- The app-type template abstracts the entire continuous integration (CI) process, our generic blueprints and integration with our bootstrap template, promoting consistency, delegates responsibility for the implementation to our common engineering system team, and encourages you to be razor-focused on your application. Anyone can view the blueprints (transparency) and everyone can submit a pipeline working group pull request to continuously innovate the blueprints (we are one).
- The example implementation of a starter and app-type template, sample application, and pipeline is self-explanatory. Handy awareness and validation aid.
Here is an example of our Azure Function starter template:
batch: true # batch changes if true; start a new build for every push if false
- '*' # Trigger on all branches
- repository: AppTemplates
# Semantic version as per Azure DevOps Naming Conventions.
portfolioName: 'TODO REPLACE WITH PORTFOLIO NAME' # e.g. CeS
productName: 'TODO REPLACE WITH PRODUCT NAME' # e.g. Samples.AzureFunction
netCoreVersion: 'TODO REPLACE WITH .NET CORE VERSION' # e.g. 3.1.x
applicationGuid: 'TODO REPLACE WITH A NEW GUID WITHOUT BRACKETS' # e.g. 257929e89c69471083efb51899b42bdb
In case you have not counted yourself: A mere twenty-two (22) lines of configuration code, with only four (4) TODO that require minimal effort!
"It took me a few minutes to setup our entire continuous deployment (CD) proof-of-concept (PoC) environment, after which I was able to focus on the CD experiments. I am Said's App-type blueprints #1 fan!" - Willy-Peter Schaub
Another nugget you may have missed in the platter of configuration code, is the extends template. It enables Security through templates and allows us to set a required template check gate for resources and environments. More on that when we share our CD PoC results.
Don't repeat yourself
As software engineers, we try to avoid code duplication. Each time we spot a code used in two or more methods, we fix it by moving the code into its own method and calling that method from all of the places where it was originally used.
The same DRY principle can be applied to Continuous Integration (CI) build pipelines. As covered in Part 5: Pipelines - Blueprints to fuel consistency and enablement, we use pipeline blueprints to define reusable content.
Even if we have thousands of build pipelines, we only have a few application architectures. Our app-type templates can serve a big part of the applications we have. For the rest of the applications, we can create custom YAML based pipelines.
Pipeline As a Service
As a software developer, do I want to own (i.e. create and maintain) the pipelines to build and deploy my application? My answer is NO.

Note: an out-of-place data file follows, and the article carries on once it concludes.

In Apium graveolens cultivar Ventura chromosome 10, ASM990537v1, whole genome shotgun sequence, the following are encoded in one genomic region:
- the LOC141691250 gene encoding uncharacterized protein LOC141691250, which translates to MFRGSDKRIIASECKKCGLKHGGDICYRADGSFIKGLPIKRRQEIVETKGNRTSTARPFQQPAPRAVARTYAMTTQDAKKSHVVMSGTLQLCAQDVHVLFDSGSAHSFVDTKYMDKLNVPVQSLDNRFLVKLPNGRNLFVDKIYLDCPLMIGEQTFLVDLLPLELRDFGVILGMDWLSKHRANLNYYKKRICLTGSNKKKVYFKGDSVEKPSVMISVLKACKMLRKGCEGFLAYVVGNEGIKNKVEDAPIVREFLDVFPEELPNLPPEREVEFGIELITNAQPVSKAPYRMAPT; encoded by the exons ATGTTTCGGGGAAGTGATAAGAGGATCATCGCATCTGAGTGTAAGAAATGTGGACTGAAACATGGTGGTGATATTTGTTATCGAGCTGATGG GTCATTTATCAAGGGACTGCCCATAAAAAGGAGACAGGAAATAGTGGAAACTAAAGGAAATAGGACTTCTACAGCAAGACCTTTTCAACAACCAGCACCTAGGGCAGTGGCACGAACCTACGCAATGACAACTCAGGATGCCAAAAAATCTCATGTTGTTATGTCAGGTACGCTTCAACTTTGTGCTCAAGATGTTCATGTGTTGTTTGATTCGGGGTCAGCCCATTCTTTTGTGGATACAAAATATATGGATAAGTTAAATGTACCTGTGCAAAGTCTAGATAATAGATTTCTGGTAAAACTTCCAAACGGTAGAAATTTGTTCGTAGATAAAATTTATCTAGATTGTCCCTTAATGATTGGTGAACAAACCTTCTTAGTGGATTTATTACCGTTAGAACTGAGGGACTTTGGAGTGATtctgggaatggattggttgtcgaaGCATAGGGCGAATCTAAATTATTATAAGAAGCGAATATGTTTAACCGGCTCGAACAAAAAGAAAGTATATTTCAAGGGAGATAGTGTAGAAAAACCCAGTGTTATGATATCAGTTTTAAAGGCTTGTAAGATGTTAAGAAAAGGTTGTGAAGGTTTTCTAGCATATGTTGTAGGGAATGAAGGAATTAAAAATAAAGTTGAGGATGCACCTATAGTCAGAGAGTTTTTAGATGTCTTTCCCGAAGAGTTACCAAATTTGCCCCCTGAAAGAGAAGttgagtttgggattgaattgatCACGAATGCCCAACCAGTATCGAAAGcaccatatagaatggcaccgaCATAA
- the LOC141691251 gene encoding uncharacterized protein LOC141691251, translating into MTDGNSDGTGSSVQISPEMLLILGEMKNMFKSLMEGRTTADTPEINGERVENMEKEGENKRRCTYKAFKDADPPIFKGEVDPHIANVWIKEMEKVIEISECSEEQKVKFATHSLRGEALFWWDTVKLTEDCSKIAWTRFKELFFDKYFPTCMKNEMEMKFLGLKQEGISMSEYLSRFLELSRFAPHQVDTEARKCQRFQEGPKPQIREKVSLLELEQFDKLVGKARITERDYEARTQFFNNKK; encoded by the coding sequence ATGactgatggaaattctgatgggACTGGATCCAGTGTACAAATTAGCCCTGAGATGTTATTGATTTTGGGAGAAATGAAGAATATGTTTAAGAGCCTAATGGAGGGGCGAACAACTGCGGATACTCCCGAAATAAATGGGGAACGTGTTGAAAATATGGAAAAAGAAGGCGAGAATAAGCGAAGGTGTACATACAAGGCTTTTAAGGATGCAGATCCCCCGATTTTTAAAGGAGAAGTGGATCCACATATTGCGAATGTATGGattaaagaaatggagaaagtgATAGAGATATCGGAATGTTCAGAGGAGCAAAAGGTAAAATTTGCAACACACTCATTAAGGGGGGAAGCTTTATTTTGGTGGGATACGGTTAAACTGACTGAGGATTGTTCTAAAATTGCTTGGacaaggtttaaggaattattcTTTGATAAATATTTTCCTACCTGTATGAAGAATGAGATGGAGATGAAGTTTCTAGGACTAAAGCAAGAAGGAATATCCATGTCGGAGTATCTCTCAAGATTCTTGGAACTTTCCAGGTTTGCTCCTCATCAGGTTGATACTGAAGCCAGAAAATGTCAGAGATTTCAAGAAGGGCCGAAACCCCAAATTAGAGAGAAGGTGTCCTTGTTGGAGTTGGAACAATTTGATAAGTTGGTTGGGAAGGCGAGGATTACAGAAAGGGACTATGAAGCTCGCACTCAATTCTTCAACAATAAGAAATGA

I will be glad to let another team take that responsibility while I focus on creating value for the business by delivering quality software.
As long as I have access to the build pipeline templates and able to suggest changes, I will not lose my ability to do my work and troubleshoot issues if any.
How to implement your pipeline using the App-Type Blueprints
This is where both the effort of creating new continuous integration (CI) build pipelines and writing this post becomes simple.
- Copy the content of the starter template from the CeS/AzureDevOps.Automation.Pipeline.Templates repository (aka the sample above).
- Rename the app-type template from azure-pipelines-
.yml as needed (an optional step).
- Look for TODO and update / fine-tune as needed.
Other than running your pipeline, you are DONE!
What if an App-Type Blueprint is not available?
If our pipeline working group achieves a 75% coverage of all our current pipeline scenarios, such as Azure Artifact packages, .NET Core, or Angular applications, we will start celebrating.
In the meantime, and to cover the remaining 25% there will always be an application type for which there is no blueprint, or a snowflake that requires something special.
Our engineers have a simple flowchart if they cannot find a suitable blueprint in our template repository:
- Create a custom starter and app-type blueprint from scratch or tweaking an existing blueprint. Latter is recommended.
- Submit a Pull Request with your starter template to our CeS Templates repo.
- Submit a Pull Request with your app-type template to our CeS AppTemplates repo.
- Collaborate with the pipeline working group to release your changes with the common engineering system.
SIMPLE, yet powerful wizardry!
What is next?
We will report back on our proof-of-concept and associated experiments to extend the app-type continuous integration (CI) build pipeline blueprints to include continuous deployment (CD).
See you soon in Part 8: Pipelines - From CI to CD and beyond in one pipeline.